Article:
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    If Contractors incur costs (at their risk) under a FFP type contract with a stop work to preserve delivery schedule/production shut-down, are the costs considered allowable (to the extent they would have been allowable before a stop work) if and when the stop work is released? Are they considered pre-contract costs that would normally be allowed in FFP contracting? We are considering ways to avoid a production gap and will consider going out at risk using company funding - but only to the extent those costs are allowable when we resume.


    Answer

    The decision to stop-work is a contracting officer decision, as would also be the decision to allow payment of costs associated with restarting work.  The contractor can submit a request for equitable adjustment to request payment of any costs that are considered reasonable, allowable and allocable, but the decision to pay those costs is a contracting officers decision. I would recommend reviewing  the contracts terms and conditions, particularly paying attention to whether or not the contract includes FAR clause 52.242-15 which address stop work orders.  This clause provides for the suspension, delay or interruption of the work for the Government's convenience.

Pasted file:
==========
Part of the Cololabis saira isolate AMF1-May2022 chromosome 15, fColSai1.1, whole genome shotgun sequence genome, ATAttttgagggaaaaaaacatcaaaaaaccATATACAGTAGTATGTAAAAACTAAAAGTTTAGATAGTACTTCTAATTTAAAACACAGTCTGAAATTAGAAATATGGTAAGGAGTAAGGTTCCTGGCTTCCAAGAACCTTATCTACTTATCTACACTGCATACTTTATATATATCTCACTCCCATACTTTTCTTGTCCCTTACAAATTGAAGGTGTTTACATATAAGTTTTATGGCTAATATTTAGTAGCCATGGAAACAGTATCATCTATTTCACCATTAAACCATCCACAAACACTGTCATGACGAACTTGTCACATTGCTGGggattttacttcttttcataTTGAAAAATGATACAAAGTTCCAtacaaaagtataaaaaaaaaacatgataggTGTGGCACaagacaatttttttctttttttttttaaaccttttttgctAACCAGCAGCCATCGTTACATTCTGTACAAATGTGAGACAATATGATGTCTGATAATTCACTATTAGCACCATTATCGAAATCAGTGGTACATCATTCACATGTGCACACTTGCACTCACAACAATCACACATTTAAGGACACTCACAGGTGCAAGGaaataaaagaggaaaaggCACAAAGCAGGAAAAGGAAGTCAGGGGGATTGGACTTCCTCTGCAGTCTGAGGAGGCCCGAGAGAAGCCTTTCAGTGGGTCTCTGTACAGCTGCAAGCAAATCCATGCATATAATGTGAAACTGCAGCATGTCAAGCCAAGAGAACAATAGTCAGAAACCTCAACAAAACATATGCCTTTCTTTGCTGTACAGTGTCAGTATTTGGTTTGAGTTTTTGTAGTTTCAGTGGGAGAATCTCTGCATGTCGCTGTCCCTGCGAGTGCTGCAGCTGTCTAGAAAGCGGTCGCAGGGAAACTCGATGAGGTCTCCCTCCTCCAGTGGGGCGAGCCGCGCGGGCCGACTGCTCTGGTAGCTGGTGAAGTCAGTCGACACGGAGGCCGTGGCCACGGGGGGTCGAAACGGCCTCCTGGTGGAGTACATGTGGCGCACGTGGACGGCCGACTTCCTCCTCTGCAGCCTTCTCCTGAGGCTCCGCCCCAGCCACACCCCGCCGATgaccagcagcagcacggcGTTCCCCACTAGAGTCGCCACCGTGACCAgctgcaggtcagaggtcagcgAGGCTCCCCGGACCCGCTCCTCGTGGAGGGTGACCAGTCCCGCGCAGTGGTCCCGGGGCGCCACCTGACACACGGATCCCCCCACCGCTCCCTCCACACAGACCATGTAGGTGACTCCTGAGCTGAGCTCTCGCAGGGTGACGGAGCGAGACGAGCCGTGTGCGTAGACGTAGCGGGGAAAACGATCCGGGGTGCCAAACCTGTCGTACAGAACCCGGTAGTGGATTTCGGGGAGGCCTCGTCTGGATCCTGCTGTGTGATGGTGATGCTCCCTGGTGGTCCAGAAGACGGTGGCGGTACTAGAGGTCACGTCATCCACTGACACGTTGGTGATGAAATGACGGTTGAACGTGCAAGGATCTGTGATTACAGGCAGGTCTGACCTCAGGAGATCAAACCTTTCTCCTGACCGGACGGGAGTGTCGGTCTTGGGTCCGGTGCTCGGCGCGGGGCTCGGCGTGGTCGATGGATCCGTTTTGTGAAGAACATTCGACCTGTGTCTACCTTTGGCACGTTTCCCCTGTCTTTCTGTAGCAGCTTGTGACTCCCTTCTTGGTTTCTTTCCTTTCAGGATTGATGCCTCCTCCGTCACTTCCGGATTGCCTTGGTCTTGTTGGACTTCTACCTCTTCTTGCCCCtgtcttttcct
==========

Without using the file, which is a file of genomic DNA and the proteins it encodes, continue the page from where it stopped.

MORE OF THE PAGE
If the Government wants to stop work for a period of time, such as 90 days, they should issue a Stop work order and make an adjustment to compensate the contractor for the increased costs caused by the delay. The decision to operate at risk during the timeframe when the stop-work order is in place is an internal business decision made by the contractor, hence term “at risk”.  There can be no guarantee, unless agreed to ahead of time with the contracting officer through bilateral agreement, to cover any costs incurred during that timeframe because there is no guarantee that the government will resume work and could in fact terminate for convenience the remainder of the work to be performed. 
    FAR 52.242-15 goes on to say:

    If a stop-work order issued under this clause is canceled or the period of the order or any extension thereof expires, the Contractor shall resume work. The Contracting Officer shall make an equitable adjustment in the delivery schedule or contract price, or both, and the contract shall be modified, in writing, accordingly,

    (1) The stop-work order results in an increase in the time required for, or in the Contractors cost properly allocable to, the performance of any part of this contract; and
     (2) The Contractor asserts its right to the adjustment within 30 days after the end of the period of work stoppage; provided, that, if the Contracting Officer decides the facts justify the action, the Contracting Officer may receive and act upon the claim submitted at any time before final payment under this contract.


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